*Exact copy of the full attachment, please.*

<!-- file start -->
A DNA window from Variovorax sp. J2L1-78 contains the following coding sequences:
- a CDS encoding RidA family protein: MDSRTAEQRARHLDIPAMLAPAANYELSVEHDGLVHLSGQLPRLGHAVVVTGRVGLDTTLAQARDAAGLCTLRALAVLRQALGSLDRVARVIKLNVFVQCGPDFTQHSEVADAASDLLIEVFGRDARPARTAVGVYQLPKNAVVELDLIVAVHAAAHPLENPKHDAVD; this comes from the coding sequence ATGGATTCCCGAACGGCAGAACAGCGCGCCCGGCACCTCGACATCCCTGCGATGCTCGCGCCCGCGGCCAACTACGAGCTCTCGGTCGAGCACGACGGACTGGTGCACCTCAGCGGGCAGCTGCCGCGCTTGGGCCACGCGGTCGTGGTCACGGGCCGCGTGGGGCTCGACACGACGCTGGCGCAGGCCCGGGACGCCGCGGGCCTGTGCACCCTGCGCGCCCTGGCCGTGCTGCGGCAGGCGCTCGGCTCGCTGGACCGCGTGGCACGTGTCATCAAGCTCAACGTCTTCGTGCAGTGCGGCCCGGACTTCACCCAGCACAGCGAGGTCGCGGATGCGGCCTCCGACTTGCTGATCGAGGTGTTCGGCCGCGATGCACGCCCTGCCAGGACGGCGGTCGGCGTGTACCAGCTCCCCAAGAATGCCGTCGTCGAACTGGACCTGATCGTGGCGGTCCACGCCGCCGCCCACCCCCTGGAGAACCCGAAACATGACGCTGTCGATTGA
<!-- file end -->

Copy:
A DNA window from Variovorax sp. J2L1-78 contains the following coding sequences:
- a CDS encoding RidA family protein: MDSRTAEQRARHLDIPAMLAPAANYELSVEHDGLVHLSGQLPRLGHAVVVTGRVGLDTTLAQARDAAGLCTLRALAVLRQALGSLDRVARVIKLNVFVQCGPDFTQHSEVADAASDLLIEVFGRDARPARTAVGVYQLPKNAVVELDLIVAVHAAAHPLENPKHDAVD; this comes from the coding sequence ATGGATTCCCGAACGGCAGAACAGCGCGCCCGGCACCTCGACATCCCTGCGATGCTCGCGCCCGCGGCCAACTACGAGCTCTCGGTCGAGCACGACGGACTGGTGCACCTCAGCGGGCAGCTGCCGCGCTTGGGCCACGCGGTCGTGGTCACGGGCCGCGTGGGGCTCGACACGACGCTGGCGCAGGCCCGGGACGCCGCGGGCCTGTGCACCCTGCGCGCCCTGGCCGTGCTGCGGCAGGCGCTCGGCTCGCTGGACCGCGTGGCACGTGTCATCAAGCTCAACGTCTTCGTGCAGTGCGGCCCGGACTTCACCCAGCACAGCGAGGTCGCGGATGCGGCCTCCGACTTGCTGATCGAGGTGTTCGGCCGCGATGCACGCCCTGCCAGGACGGCGGTCGGCGTGTACCAGCTCCCCAAGAATGCCGTCGTCGAACTGGACCTGATCGTGGCGGTCCACGCCGCCGCCCACCCCCTGGAGAACCCGAAACATGACGCTGTCGATTGA